There are only a handful of times where there was a game I absolutely HAD to have when I finally had the console I wanted. Mario 64, Pokemon, Final Fantasy VII were all great reasons to have a console and damn sure came close to selling me on them alone but when it came to a hook line and sinker title that I absolutely needed the console to play one game totally rings in my mind. Golden Sun. I remember that Christmas clearly, my new pearl white Gameboy Advance, a copy of Golden Sun, and a copy of …Doom? This was all for nothing as I would consequently go on and lose the console between the cushions of the couch for a solid year and some change before being given another. This was when I was actually able to sink my teeth into the game. That is what we are here for. To look at the good, the bad, and the nostalgic.
The game was an early release to the Gameboy Advance library, coming out only mere months after the console’s launch, made by Camelot, I am going to be 100% honest the one thing I remember about the press for this game was the visuals. And all it takes is one or two screenshots to understand why. The game was absolutely beautiful. A crown example of the GBA’s power for the time, sure the console had a Mario, hell it even had a port of Doom (One of the better overall ports of the game). What made it all the greater was that the game launched well before the next Pokemon game had come out. It was quite the time to be a handheld gamer and even better for someone like me who wanted a new and shiny JRPG for their shiny new handheld
The story, all things considered, is really basic yet it does enough to get you interested, that’s not exactly a shot against the game, but it’s more or less the case. And that to a degree is the fact of the matter, The game is built around the main characters Isaac and Garet and their quest to stop their town from destroyed, during their quest they meet up with 2 other characters, Mia and Ivan who join them on their quest. Look, I realize this seems like an overly simple synopsis of the game’s story but I am being 100% honest when I say the games story beats are not in the least bit complicated, and while the game is old Id sooner you play it for yourself.
The gameplay is absolutely fantastic, mixing what you would expect from Final Fantasy and a nice twist. each character is capable of using this games version of magic called Psynergy this magic works in conjunction with special creatures you find in the game called Djinn. These creatures are found throughout the world in towns, dungeons, and even on the world map itself. One for each of the corresponding elements of the game (and character). Allowing you to create and give your characters new spells that they normally wouldn’t have. For instance, if you gave, Issac (A earth magic user, a fire Djinni, he would be able to use a spell like “grow”. Which allows Issac to make saplings grow into vines and gain access to areas and items. It’s surprising that the game sets itself up as open-ended in that regard. If I were to be 100 percent honest I wish they did more with these abilities outside of a few occurrences. Some of the cooler abilities they allow you to play with only are used once or twice and then left to never be used in any other meaningful context.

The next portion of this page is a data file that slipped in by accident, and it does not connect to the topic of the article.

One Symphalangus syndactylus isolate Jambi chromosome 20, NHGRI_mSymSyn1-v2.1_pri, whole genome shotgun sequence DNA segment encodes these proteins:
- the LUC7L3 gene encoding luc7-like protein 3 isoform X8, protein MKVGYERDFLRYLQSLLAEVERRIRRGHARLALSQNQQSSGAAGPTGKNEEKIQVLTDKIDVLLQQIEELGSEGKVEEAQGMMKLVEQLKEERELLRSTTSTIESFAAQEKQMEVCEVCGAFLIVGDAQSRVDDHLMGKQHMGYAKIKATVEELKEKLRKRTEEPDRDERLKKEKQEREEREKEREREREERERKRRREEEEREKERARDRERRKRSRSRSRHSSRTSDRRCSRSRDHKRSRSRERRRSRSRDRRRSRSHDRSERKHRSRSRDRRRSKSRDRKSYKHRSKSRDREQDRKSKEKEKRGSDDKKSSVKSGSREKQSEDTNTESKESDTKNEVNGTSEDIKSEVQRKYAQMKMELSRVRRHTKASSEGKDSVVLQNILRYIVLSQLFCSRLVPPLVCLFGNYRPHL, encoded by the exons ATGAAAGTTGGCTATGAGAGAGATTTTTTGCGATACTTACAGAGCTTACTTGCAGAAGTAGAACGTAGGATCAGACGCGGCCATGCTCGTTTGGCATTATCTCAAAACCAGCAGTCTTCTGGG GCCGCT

The game doesn’t give you A LOT of reason to experiment with the mechanics. Outside of quickly swapping out Djinni simply to get items or access to areas, such combinations tend to lead to a weaker team in general as opposed to just giving each character their own native element. As much as I hate the idea of min-maxing I can’t deny its obvious results. The larger issue is that giving characters their native Djinni you end up with a stronger spell pool, better stats, and all around more powerful team. The bigger question would be why WOULDNT you do it?
Now we can’t talk about an epic RPG without touching on the length and well that’s a touchy subject for such a great game.
The game is super short
Short, I say? Oh very short. To this day I have beaten the game’s story in a short and breezy 15 hours, from start to finish, with little to no grinding ( barring two bosses). Id say most of the game goes at a brisk pace. If you decide to take on the games extra dungeon, and two special bosses. Maybe you would be playing the game a grand total of MAYBE 25 hours or so, and even then that’s being pretty generous. This isn’t a major issue if anything the game is more accessible because of its short length.
You see the game is sequel bait, clear and simple by the time you hit the final “boss” of the game you clearly know the game isn’t “Over”. After the credits roll and you realize “So did I just miss out on half of my video game?”. Now I haven’t been able to prove this If I were to speculate, I’d say the game was rushed out the door to have something really good on the console as early as possible. It feels like they cut the complete game down 4/5ths of the game, leaving the rest of the game for the sequel. What fuels my conspiracy theory is the password system to transfer your progress once you finish the game! YIKES! Sure, the follow up came out a solid year after the original but that still feels little grimy if you ask me. Especially if you shelled out good money for the first game expecting a lengthy epic adventure only to get a glorified beta test and proof of concept as a sold product.
Thankfully these days the game is easily playable with emulators and at least the Wii U offering it for sale there are at least a few ways to still experience the game outside of owning the cartridge. Because you absolutely should play the game, without a doubt, while I admit I have my gripes with the game, It is an experience that RPG gamers should have at least.